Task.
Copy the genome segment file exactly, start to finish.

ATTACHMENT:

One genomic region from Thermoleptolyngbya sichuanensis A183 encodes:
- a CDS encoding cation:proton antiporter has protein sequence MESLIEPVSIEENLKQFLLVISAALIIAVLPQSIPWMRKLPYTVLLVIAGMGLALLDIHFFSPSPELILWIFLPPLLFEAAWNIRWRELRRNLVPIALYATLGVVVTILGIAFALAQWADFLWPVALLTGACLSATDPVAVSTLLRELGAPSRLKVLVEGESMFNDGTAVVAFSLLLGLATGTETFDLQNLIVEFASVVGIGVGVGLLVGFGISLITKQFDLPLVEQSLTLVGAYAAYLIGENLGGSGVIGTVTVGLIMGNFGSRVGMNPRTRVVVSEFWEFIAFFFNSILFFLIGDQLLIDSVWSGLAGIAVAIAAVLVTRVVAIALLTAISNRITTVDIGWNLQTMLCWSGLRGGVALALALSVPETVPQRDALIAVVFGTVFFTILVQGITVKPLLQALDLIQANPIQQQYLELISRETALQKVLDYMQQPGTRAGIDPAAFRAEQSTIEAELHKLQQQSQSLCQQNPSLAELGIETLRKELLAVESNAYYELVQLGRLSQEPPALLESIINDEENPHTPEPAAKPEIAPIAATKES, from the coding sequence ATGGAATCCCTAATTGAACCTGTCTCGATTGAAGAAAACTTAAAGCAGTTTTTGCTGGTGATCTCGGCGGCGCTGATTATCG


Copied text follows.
One genomic region from Thermoleptolyngbya sichuanensis A183 encodes:
- a CDS encoding cation:proton antiporter has protein sequence MESLIEPVSIEENLKQFLLVISAALIIAVLPQSIPWMRKLPYTVLLVIAGMGLALLDIHFFSPSPELILWIFLPPLLFEAAWNIRWRELRRNLVPIALYATLGVVVTILGIAFALAQWADFLWPVALLTGACLSATDPVAVSTLLRELGAPSRLKVLVEGESMFNDGTAVVAFSLLLGLATGTETFDLQNLIVEFASVVGIGVGVGLLVGFGISLITKQFDLPLVEQSLTLVGAYAAYLIGENLGGSGVIGTVTVGLIMGNFGSRVGMNPRTRVVVSEFWEFIAFFFNSILFFLIGDQLLIDSVWSGLAGIAVAIAAVLVTRVVAIALLTAISNRITTVDIGWNLQTMLCWSGLRGGVALALALSVPETVPQRDALIAVVFGTVFFTILVQGITVKPLLQALDLIQANPIQQQYLELISRETALQKVLDYMQQPGTRAGIDPAAFRAEQSTIEAELHKLQQQSQSLCQQNPSLAELGIETLRKELLAVESNAYYELVQLGRLSQEPPALLESIINDEENPHTPEPAAKPEIAPIAATKES, from the coding sequence ATGGAATCCCTAATTGAACCTGTCTCGATTGAAGAAAACTTAAAGCAGTTTTTGCTGGTGATCTCGGCGGCGCTGATTATCG